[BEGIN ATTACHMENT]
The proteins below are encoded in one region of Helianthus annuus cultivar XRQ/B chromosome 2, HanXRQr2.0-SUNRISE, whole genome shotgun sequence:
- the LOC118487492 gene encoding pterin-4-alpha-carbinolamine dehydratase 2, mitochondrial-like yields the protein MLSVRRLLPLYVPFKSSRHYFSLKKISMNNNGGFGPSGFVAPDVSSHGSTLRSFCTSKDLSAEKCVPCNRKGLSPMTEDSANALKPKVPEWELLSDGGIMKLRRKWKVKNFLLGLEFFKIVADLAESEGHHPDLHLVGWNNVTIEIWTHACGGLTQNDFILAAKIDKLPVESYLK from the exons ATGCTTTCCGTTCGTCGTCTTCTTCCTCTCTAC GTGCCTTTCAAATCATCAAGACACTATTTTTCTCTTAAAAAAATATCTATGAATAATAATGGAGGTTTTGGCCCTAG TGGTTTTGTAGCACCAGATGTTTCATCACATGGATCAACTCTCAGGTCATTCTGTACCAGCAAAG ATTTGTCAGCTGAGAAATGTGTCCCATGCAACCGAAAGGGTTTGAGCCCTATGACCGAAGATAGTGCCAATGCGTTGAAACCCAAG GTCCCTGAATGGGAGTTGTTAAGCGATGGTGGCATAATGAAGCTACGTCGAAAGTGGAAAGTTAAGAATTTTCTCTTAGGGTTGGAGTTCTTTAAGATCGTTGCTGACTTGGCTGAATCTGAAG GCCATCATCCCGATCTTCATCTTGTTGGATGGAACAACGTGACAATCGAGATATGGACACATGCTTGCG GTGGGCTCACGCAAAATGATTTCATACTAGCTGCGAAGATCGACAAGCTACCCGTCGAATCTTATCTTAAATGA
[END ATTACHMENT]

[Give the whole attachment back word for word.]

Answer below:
The proteins below are encoded in one region of Helianthus annuus cultivar XRQ/B chromosome 2, HanXRQr2.0-SUNRISE, whole genome shotgun sequence:
- the LOC118487492 gene encoding pterin-4-alpha-carbinolamine dehydratase 2, mitochondrial-like yields the protein MLSVRRLLPLYVPFKSSRHYFSLKKISMNNNGGFGPSGFVAPDVSSHGSTLRSFCTSKDLSAEKCVPCNRKGLSPMTEDSANALKPKVPEWELLSDGGIMKLRRKWKVKNFLLGLEFFKIVADLAESEGHHPDLHLVGWNNVTIEIWTHACGGLTQNDFILAAKIDKLPVESYLK from the exons ATGCTTTCCGTTCGTCGTCTTCTTCCTCTCTAC GTGCCTTTCAAATCATCAAGACACTATTTTTCTCTTAAAAAAATATCTATGAATAATAATGGAGGTTTTGGCCCTAG TGGTTTTGTAGCACCAGATGTTTCATCACATGGATCAACTCTCAGGTCATTCTGTACCAGCAAAG ATTTGTCAGCTGAGAAATGTGTCCCATGCAACCGAAAGGGTTTGAGCCCTATGACCGAAGATAGTGCCAATGCGTTGAAACCCAAG GTCCCTGAATGGGAGTTGTTAAGCGATGGTGGCATAATGAAGCTACGTCGAAAGTGGAAAGTTAAGAATTTTCTCTTAGGGTTGGAGTTCTTTAAGATCGTTGCTGACTTGGCTGAATCTGAAG GCCATCATCCCGATCTTCATCTTGTTGGATGGAACAACGTGACAATCGAGATATGGACACATGCTTGCG GTGGGCTCACGCAAAATGATTTCATACTAGCTGCGAAGATCGACAAGCTACCCGTCGAATCTTATCTTAAATGA